Out in front: Facebook has declared that it wants its systems to pick up more ‘bad content’ before its users do. Picture: REUTERS
Out in front: Facebook has declared that it wants its systems to pick up more ‘bad content’ before its users do. Picture: REUTERS

Nick Hedley

Facebook, the social media giant grappling with reputational damage after a major data breach, is stepping up its fight against hate speech and other offensive content.

The company plans to double the size of its safety and content review team in 2018 and also wants to train its artificial intelligence (AI) systems to pick up more bad content before users do, Alex Schultz, Facebook’s vice-president of data analytics, told Business Day.

The Nasdaq-listed firm said in May that it would grow the teams focused on safety, security and content reviews from 10,000 to 20,000 people in 2018.

The company still relies heavily on these teams to review users’ reports of hate speech, though its machine-learning systems now pick up most posts containing graphic violence, nudity, terrorist propaganda, fake accounts and spam before users see them. "In the past five years the importance of artificial intelligence has gone up a lot ... none of our systems are able to find 100% of [inappropriate] content today before it’s seen by users, but that’s the aspiration," Schultz said.

Facebook said in a report that of every 10,000 pieces of content viewed in the first quarter of 2018, about 22 to 27 posts contained graphic violence, up from 16 to 19 in the fourth quarter of 2017.

The network had to remove or place a warning in front of 3.4-million pieces of content containing graphic violence in the first quarter, nearly triple the 1.2-million items in the previous three months.

Schultz said that though Facebook could not say for sure why the number of graphic violence posts rose, it believed the war in Syria was a likely explanation.

He said that in the first quarter, "our artificial intelligence systems got better, so we found more of it" before users did.

AI picked up 86% of all graphic violence posts before people flagged them in the first quarter, from 72% in the prior quarter. Meanwhile, AI identified 96% of posts containing nudity and sexual activity, 99.5% of terrorist propaganda, about 99% of fake accounts and 99.7% of spam.

However, AI was able to pick up only 38% of hate speech, up from 24% in the previous quarter, as these systems find it more difficult to identify offensive language than inappropriate images, Schultz said.

Images containing symbols of terrorist groups Islamic State, al-Qaeda or Boko Haram, for instance, can easily be identified with technology almost as soon as they are posted.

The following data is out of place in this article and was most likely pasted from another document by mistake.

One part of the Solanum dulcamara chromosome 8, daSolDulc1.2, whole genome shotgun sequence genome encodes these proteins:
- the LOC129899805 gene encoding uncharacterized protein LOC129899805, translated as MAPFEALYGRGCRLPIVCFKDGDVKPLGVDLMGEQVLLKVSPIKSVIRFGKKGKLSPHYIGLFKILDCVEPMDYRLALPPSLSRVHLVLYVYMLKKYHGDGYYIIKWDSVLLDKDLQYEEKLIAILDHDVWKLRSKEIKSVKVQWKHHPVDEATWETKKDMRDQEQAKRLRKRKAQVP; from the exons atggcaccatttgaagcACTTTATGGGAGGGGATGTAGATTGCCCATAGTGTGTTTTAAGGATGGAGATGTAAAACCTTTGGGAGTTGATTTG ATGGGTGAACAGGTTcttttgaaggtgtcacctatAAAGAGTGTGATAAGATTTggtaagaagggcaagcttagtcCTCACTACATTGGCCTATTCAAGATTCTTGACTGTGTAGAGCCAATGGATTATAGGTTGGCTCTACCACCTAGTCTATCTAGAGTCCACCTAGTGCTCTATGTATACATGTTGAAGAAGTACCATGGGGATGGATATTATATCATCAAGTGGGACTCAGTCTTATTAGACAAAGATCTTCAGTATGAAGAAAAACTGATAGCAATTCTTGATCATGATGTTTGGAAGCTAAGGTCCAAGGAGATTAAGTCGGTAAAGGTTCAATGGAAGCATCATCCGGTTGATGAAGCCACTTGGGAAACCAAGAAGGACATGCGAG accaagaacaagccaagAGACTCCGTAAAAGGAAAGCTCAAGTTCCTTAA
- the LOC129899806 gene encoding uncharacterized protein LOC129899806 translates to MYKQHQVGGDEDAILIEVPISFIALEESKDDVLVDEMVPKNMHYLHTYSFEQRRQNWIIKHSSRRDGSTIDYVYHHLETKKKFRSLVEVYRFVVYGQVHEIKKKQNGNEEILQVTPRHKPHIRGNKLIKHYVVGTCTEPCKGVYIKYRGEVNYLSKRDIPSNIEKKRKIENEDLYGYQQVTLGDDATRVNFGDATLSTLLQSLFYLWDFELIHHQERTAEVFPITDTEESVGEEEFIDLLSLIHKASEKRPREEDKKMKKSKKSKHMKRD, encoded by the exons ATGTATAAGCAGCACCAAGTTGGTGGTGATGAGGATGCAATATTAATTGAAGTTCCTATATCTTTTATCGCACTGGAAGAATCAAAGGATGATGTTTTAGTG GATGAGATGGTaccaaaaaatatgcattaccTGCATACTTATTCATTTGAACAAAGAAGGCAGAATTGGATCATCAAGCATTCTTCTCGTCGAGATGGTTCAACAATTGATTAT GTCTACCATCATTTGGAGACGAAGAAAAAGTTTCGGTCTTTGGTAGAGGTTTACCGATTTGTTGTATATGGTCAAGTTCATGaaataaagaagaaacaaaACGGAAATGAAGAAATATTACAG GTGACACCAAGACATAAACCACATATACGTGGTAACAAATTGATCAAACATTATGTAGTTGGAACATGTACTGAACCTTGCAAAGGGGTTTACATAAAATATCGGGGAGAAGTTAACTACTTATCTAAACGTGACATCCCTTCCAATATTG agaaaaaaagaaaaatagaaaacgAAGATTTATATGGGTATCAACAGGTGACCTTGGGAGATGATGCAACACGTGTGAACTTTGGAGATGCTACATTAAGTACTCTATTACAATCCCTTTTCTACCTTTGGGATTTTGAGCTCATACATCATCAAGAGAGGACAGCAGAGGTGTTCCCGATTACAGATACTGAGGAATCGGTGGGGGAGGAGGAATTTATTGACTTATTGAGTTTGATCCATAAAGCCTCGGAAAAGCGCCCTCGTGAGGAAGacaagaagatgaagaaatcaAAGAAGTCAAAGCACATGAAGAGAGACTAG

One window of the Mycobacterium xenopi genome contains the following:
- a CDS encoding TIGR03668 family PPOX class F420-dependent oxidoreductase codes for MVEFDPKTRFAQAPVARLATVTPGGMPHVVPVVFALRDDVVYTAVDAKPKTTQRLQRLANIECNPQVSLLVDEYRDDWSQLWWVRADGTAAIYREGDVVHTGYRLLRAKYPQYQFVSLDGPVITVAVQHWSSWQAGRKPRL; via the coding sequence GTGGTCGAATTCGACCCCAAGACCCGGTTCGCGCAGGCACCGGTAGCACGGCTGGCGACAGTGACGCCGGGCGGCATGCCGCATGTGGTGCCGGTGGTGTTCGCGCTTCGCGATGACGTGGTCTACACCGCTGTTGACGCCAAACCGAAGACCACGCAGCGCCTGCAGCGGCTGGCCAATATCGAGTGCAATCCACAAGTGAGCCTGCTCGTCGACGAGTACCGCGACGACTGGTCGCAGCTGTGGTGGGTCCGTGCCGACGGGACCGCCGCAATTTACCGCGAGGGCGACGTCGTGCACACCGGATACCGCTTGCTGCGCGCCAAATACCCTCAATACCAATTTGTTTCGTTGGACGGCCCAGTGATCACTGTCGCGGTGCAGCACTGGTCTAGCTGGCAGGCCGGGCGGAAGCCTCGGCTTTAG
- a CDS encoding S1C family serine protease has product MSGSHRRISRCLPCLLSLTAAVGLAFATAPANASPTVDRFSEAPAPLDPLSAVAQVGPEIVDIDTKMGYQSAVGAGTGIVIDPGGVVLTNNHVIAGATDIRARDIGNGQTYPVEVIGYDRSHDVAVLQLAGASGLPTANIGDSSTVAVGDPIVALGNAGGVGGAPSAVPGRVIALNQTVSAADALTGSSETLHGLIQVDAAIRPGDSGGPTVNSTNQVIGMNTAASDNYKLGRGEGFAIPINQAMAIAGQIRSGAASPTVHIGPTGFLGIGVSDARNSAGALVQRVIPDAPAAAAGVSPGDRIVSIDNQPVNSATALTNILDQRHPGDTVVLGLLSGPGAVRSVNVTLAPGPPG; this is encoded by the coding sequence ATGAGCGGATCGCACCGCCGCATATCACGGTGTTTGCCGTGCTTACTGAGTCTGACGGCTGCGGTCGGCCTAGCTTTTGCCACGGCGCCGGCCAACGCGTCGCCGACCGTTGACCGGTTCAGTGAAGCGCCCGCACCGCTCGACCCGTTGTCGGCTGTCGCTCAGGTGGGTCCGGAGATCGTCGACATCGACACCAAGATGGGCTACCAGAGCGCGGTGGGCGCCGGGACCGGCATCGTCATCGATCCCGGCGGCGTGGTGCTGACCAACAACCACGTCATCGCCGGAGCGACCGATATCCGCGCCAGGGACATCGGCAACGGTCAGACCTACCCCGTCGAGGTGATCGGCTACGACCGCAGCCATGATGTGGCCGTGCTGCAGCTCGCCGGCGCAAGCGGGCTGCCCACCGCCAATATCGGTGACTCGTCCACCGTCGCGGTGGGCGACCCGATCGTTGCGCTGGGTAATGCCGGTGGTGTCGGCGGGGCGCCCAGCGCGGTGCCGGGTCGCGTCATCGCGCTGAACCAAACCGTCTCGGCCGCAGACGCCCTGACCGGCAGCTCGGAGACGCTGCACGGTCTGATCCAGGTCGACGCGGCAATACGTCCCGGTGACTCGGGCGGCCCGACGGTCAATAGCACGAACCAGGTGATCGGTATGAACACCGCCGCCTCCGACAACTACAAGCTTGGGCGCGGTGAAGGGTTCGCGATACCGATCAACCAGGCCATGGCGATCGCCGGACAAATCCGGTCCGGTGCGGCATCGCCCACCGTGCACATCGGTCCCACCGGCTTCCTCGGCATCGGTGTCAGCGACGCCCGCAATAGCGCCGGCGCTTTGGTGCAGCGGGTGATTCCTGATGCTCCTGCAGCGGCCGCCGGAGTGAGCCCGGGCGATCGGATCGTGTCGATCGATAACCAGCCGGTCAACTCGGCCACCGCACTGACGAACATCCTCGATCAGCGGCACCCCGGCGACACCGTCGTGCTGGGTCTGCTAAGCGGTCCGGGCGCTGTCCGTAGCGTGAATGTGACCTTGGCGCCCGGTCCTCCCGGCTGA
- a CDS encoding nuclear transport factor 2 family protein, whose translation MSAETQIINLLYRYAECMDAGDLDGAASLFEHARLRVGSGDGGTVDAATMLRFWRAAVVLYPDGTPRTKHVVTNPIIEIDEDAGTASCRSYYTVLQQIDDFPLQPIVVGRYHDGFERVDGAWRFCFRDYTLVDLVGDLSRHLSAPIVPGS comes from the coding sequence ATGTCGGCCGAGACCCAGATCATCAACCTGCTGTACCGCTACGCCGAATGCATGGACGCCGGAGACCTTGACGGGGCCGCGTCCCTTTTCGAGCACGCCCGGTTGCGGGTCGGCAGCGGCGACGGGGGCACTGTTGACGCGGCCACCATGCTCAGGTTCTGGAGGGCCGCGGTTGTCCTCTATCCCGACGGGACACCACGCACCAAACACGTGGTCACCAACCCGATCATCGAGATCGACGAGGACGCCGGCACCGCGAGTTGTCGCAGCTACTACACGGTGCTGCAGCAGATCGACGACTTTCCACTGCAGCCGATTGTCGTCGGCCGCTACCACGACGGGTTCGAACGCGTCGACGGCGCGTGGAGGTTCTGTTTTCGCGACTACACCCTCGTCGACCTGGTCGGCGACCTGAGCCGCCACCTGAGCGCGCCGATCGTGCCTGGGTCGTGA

It’s a question of when we talk to the partners and want to hire 500 people with these kinds of language skills or capabilities, where can we best do that?
Richard Allan
Facebook’s vice-president of public policy for Europe, the Middle East and Africa

"But with text, there’s a lot more nuance in the language…. Context is incredibly important and you can see how certain words in certain countries have different meanings than in other countries. And certain words used when someone is reclaiming them as a slur against their ethnic group are okay, but if they’re used by someone not from that group they’re not okay." For the time being, Facebook will rely largely on human reviews to identify hate speech. The company hires people and then trains them in its community standards.

It will probably house its growing review team in "a small number of [large] centres", said Richard Allan, Facebook’s vice-president of public policy for Europe, the Middle East and Africa.

"We don’t think we’d get the same quality if we had hundreds of much smaller groups of people.

"They will be a mixture of Facebook directly employed staff in places like Dublin, Austin, Texas, and so on, and a number of outsource centres using very reputable outsourcing partners."

Allan said Facebook would talk to outsourcing partners about the best locations for these centres.

"It’s a question of when we talk to the partners and want to hire 500 people with these kinds of language skills or capabilities, where can we best do that?" he said. Schultz said Facebook was making progress in its war against malicious and inappropriate content.

"In 2016, we focused on this area and increased our investment, and I think we’ve made a lot of progress, but there are a lot of areas where I’d like to see us do better.

"Our top priority areas are things like child-exploitation imagery, global terrorism and nonconsensual intimate imagery like revenge porn," he said. Facebook’s report suggests that the prevalence of hate speech — a common issue in racially divided SA — is on the rise.

The content it took action on rose 56% to 2.5-million posts in the first quarter. That was partly explained by improvements in Facebook’s detection methods and "real-world events" that gave rise to more hate speech, the report says.

However, Allan said while many reports were warranted, many Facebook users abused the hate speech reporting tool.

"Sometimes they will also report things that they just don’t like. People are people and a lot of the stuff may be supporters of one football team who will report content involving another football team as hate speech. Clearly it’s not."

SA’s portfolio committee on justice and correctional services this week received a briefing on the Hate Crimes and Hate Speech Bill, which aims to criminalise hate crimes and speech.

This comes as SA sees "increasing intolerance", committee chairman Mathole Motshekga said in a statement.

hedleyn@businesslive.co.za